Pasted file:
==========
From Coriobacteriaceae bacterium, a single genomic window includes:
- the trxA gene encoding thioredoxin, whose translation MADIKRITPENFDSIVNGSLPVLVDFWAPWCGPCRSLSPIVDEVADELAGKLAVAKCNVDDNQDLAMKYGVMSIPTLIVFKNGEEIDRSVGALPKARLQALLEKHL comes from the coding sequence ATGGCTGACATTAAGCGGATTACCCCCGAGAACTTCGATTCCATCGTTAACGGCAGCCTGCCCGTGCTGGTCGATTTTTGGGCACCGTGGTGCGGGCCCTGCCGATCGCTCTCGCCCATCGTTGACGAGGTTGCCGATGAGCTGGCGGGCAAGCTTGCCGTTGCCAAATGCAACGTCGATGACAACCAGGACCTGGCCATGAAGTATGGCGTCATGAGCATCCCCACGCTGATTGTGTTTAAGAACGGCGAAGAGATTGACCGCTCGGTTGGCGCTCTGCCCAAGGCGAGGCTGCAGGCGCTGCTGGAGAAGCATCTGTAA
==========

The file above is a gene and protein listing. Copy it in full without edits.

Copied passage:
From Coriobacteriaceae bacterium, a single genomic window includes:
- the trxA gene encoding thioredoxin, whose translation MADIKRITPENFDSIVNGSLPVLVDFWAPWCGPCRSLSPIVDEVADELAGKLAVAKCNVDDNQDLAMKYGVMSIPTLIVFKNGEEIDRSVGALPKARLQALLEKHL comes from the coding sequence ATGGCTGACATTAAGCGGATTACCCCCGAGAACTTCGATTCCATCGTTAACGGCAGCCTGCCCGTGCTGGTCGATTTTTGGGCACCGTGGTGCGGGCCCTGCCGATCGCTCTCGCCCATCGTTGACGAGGTTGCCGATGAGCTGGCGGGCAAGCTTGCCGTTGCCAAATGCAACGTCGATGACAACCAGGACCTGGCCATGAAGTATGGCGTCATGAGCATCCCCACGCTGATTGTGTTTAAGAACGGCGAAGAGATTGACCGCTCGGTTGGCGCTCTGCCCAAGGCGAGGCTGCAGGCGCTGCTGGAGAAGCATCTGTAA